re: How Dyslexia helped me become a programmer VIEW POST

FULL DISCUSSION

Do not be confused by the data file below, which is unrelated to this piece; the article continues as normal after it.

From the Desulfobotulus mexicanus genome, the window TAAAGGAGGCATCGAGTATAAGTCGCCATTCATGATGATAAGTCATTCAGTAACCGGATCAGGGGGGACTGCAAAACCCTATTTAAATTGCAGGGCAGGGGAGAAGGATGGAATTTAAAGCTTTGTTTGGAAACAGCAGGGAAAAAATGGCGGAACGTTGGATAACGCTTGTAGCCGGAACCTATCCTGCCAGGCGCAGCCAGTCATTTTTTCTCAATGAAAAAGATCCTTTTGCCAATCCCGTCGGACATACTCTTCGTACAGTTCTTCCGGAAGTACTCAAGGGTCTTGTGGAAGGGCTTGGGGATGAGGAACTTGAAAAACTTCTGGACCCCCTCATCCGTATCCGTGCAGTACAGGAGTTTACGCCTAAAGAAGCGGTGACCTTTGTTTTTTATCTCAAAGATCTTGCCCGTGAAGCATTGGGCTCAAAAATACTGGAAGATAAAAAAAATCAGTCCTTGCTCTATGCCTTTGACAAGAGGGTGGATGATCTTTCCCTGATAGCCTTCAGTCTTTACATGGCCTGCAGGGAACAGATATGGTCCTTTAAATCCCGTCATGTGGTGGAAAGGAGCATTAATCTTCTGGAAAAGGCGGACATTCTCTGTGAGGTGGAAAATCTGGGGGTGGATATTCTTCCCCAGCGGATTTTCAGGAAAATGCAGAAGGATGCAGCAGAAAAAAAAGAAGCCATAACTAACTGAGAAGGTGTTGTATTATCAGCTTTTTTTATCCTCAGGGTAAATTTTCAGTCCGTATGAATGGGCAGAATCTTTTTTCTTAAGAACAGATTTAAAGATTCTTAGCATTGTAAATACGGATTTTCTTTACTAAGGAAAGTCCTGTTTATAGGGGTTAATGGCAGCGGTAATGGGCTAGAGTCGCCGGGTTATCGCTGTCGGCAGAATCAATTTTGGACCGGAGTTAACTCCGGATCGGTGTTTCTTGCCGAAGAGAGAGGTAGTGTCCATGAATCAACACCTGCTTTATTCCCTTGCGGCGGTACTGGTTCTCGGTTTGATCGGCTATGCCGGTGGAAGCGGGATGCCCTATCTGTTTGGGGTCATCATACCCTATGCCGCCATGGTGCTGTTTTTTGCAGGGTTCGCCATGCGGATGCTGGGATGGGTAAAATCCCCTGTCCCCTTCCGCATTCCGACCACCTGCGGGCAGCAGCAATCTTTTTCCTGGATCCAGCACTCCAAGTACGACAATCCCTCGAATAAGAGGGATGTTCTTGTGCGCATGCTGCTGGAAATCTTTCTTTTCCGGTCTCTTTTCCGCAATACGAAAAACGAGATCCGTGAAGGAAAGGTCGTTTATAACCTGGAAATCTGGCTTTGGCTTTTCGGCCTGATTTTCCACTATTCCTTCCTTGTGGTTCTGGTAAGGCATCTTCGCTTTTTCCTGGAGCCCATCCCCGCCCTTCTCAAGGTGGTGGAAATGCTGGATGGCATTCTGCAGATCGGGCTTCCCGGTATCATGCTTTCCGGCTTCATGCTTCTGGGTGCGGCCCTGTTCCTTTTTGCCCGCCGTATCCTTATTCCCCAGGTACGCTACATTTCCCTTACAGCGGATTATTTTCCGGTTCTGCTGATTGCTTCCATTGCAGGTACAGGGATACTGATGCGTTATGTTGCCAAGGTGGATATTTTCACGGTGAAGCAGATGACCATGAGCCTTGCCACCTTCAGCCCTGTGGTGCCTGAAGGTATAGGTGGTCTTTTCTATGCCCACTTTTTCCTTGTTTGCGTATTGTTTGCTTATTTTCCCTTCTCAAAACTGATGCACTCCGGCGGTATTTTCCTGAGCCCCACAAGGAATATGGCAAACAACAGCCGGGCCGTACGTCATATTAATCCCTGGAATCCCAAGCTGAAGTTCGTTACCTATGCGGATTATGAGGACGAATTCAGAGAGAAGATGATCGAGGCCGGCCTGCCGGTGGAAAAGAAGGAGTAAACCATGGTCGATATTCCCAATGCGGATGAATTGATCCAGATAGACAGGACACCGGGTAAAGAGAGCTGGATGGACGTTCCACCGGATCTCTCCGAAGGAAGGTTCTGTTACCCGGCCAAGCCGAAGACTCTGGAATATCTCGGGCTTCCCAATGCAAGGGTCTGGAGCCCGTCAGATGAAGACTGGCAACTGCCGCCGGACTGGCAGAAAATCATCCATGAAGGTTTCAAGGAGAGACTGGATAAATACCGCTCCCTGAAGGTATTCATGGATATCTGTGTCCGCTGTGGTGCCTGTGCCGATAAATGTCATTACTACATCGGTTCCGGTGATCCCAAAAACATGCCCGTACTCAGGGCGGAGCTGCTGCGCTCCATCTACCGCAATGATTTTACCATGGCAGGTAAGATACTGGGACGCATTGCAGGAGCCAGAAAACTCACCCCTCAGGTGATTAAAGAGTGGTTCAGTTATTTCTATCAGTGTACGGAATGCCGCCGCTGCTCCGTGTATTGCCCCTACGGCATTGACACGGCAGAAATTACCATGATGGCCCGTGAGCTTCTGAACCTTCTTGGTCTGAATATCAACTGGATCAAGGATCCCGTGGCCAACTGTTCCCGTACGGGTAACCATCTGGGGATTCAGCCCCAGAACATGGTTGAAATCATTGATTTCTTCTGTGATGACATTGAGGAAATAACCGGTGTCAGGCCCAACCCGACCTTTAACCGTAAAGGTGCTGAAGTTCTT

I'm a tad older than you. I wasn't diagnosed as Dyslexic until I was in college. By then I had been programming for nearly 10 years. I started at age 10 as part of gifted and talented education program. Which I got kicked out of for a while because I couldn't spell or read very well. But my grammar, writing, math (sic. I'm American) and logic abilities were top notch, so I got put back in. Programming languages just came easy to me, because they are basically all the same, just in different word orders or with different decorations. My memory is also amazing as long as the subject is completely useless or computer related. For example: I don't know when my next meeting is, but I know that the largest lake in the world is the Caspian Sea. Thankfully, we now have spell checkers and e-calendars and all sorts of wonderful interweb enabled gadgets, so not remembering the important things really doesn't matter anymore. Which, you would think, should make them easier to remember. Anyway, you should see my desk. I have 4x4 post-its all over my monitors (3 of them). I call them my engrams, little bits of memory stuck where I can see them. I am not ashamed of being Dyslexic. I see it as a super power where words are kryptonite. I don't even say "I have Dyslexia." That "I have" bit makes it sound like a curable disease. It is not a disease and it is not curable. It is a condition of my existence. I am Dyslexic. Just as I am a man, I am an American of mixed Irish, Spanish, Native Mexican, Hungarian, Slovak, and Finnish descent, I am 5'9". You wouldn't say "I have Masculinity" or "I have Average Height Syndrome." or "American Hyper-Admix-osis." No. Embrace your super powers. Can you read backwards, upside down, and out of order all at the same time? Do you go on incredible adventurers looking for the "Parking Barn Tram" only to end up finding "Parker's Tramp Band"? It can be disappointing to discover the sign you thought said "Portable cantaloupe traps" really said "Portable canopies and tarps", but, hey, you had an adventure and a giggle. My "favorite" Dyslexic Super Power is that I am non-handed. It's sort of like being ambidextrous, except instead of being able to use either hand equally well, the non-handed are equally crap with either hand and generally have no sense of direction. It also means I can easily switch driving modes from US to UK, just by sitting in the driver's seat. In genius school we had a word for the kids that were not there with us. We called them "normals". Dyslexia is not a disease or a disorder. It is a state of being that lets you see the world Dyferentli. And what you see is not wrong. Only a wizard, with a couple of blinks of the eye, wave of the hand, and a pirouette, can change "Portable cantaloupe traps" into "Portable canopies and tarps". We're magic. We are Extraordinary. I don't want to be a normal.

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